My soon to be ex is on the deed but we’re both on the mortgage. He is working with the bank to complete a DIL. Do I have to be notified or agree to this since I’m on the mortgage? If the bank is going to forgive the debt shouldnt i know whats goung on? I currently live in the house and concerned I will be evicted without warning.

    • Staff Writer says:

      Are you a co-borrower? If you have not contacted the lender already, you should do so immediately and ask to be updated.

  14. Christina says:

    I currently have an FHA loan, I moved out of the property in 2008 due to divorce. My ex filed chapter 7 and surrendered the property and quit claimed it to me in 2010. I had a renter go into the property when my ex moved out. My renter stopped paying rent and is still living in the property as far as I am aware of. I filed chapter 7 bankruptcy in 2014 and surrendered the property in the bankruptcy as well. The mortgage payment has not been made since December 2014. I want nothing to do with the property and want to DIL back since no one is obligated for the mortgage and I wanted to save the “Lender” money instead of them wasting it through the foreclosure process. They advised me that I could not and I had to attempt to sell the property. I don’t have money for the realtor, or to fix the property up, there is no equity and the lender will not be receiving any more mortgage payments. What are my options? I’m not going to put up for sale, why can’t they just take the house back via DIL? this doesn’t make sense.

    • Staff Writer says:

      That would likely be due to lender standards. It’s an issue you would need to negotiate with the lender. Whoever is currently obligated to make the mortgage payments would be affected by a foreclosure in terms of credit rating, ability to apply for a home loan later, etc.

  15. tamara j says:

    My house is currently in a short sale status, have a propected buyer but mortgage company is taking there time. All this started due to major finanical hardship was told at the beginning of this whole mess that a seller could recieved some kind of relocation incentive. Not once did they said the loan could not be a fha, what the heck now they say i want get it. at the point to say the heck with the ss and do a deed in lieu any incetive fees for a seller that way? So frustated irritated mad sad ever emotion there is.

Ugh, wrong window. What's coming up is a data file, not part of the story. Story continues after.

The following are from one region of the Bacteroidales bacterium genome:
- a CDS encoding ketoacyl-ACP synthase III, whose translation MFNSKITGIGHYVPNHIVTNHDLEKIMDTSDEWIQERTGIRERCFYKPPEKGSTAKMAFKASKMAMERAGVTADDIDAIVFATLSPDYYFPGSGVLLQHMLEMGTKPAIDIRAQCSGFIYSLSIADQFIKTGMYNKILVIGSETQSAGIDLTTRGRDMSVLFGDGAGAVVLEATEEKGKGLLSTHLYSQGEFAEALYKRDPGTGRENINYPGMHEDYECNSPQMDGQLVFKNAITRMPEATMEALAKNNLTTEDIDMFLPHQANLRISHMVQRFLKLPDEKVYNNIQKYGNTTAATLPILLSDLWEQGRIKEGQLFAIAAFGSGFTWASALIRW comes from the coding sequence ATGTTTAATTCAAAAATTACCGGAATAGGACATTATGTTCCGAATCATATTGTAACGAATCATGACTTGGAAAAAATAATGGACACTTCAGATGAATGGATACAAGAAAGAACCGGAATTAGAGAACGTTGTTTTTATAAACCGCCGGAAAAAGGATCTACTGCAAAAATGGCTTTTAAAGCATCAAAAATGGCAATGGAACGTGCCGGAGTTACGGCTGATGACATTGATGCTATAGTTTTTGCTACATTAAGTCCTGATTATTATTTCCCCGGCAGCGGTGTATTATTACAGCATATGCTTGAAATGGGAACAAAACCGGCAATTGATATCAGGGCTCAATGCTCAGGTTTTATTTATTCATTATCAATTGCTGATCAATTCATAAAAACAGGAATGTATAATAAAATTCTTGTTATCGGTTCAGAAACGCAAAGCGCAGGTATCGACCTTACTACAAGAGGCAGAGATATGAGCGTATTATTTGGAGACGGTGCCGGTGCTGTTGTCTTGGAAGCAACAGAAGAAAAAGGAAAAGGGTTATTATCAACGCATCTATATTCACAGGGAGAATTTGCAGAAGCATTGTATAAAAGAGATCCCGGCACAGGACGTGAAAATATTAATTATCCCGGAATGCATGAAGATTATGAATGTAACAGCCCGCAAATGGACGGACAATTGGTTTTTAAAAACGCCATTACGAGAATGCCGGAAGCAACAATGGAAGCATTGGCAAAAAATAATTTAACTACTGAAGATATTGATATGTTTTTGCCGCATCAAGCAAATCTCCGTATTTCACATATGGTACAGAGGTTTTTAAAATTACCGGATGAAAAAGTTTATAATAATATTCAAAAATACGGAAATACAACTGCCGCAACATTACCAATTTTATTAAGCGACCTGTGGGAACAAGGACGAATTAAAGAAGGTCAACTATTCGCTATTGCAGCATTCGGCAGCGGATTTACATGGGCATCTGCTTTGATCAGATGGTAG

16. R. H. COFFIN says:

    How do I get in touch with the DIL department within the HUD
    concerning FHA **********

    Thank you,
    Ralston Coffin

  17. J Ford says:

    I completed a deed in lieu about three months ago. According to the government guild lines, how long do I have to wait before I can refinance or purchase a home?

    • Staff Writer says:

      HUD 4000.1 states, “A Borrower is generally not eligible for a new FHA-insured Mortgage if the Borrower had a foreclosure or a DIL of foreclosure in the three-year period prior to the date of case number assignment. This three-year period begins on the date of the DIL or the date that the Borrower transferred ownership of the Property to the foreclosing Entity/designee.”

  18. Cindy says:

    Hi I have a question please: we went Chapter 13 about 8 years ago and paid the CH 13 off through the repayment plan. We also relinquished our home with a DIL of foreclosure. The house sat on the market for 7 years and finally sold last July. Three different banks have told us that we are not eligible yet to buy another home because we have to wait 2-3 years (depending on who we asked) after the home was transferred out of our name to the new owner. Please help!! How many years do we have to wait; is it 2 or 3? Thank you!!

    • Staff Writer says:

      Unfortunately lender standards will apply, and those standards will vary. So your wait time will vary depending on which lender you choose. In general, FHA loan rules state:

      “A Borrower is generally not eligible for a new FHA-insured Mortgage if the Borrower had a foreclosure or a DIL of foreclosure in the three-year period prior to the date of case number assignment. This three-year period begins on the date of the DIL or the date that the Borrower transferred ownership of the Property to the foreclosing Entity/designee.” Some exceptions are possible, depending on the lender, based on a reading of the following also from HUD 4000.1:

      “The Mortgagee may grant an exception to the three-year requirement if the foreclosure was the result of documented extenuating circumstances that were beyond the control of the Borrower, such as a serious illness or death of a wage earner, and the Borrower has re-established good credit since the foreclosure.
      Divorce is not considered an extenuating circumstance. An exception may, however, be granted where a Borrower’s Mortgage was current at the time of the Borrower’s divorce, the ex-spouse received the Property, and the Mortgage was later foreclosed. The inability to sell the Property due to a job transfer or relocation to another area does not qualify as an extenuating circumstance.”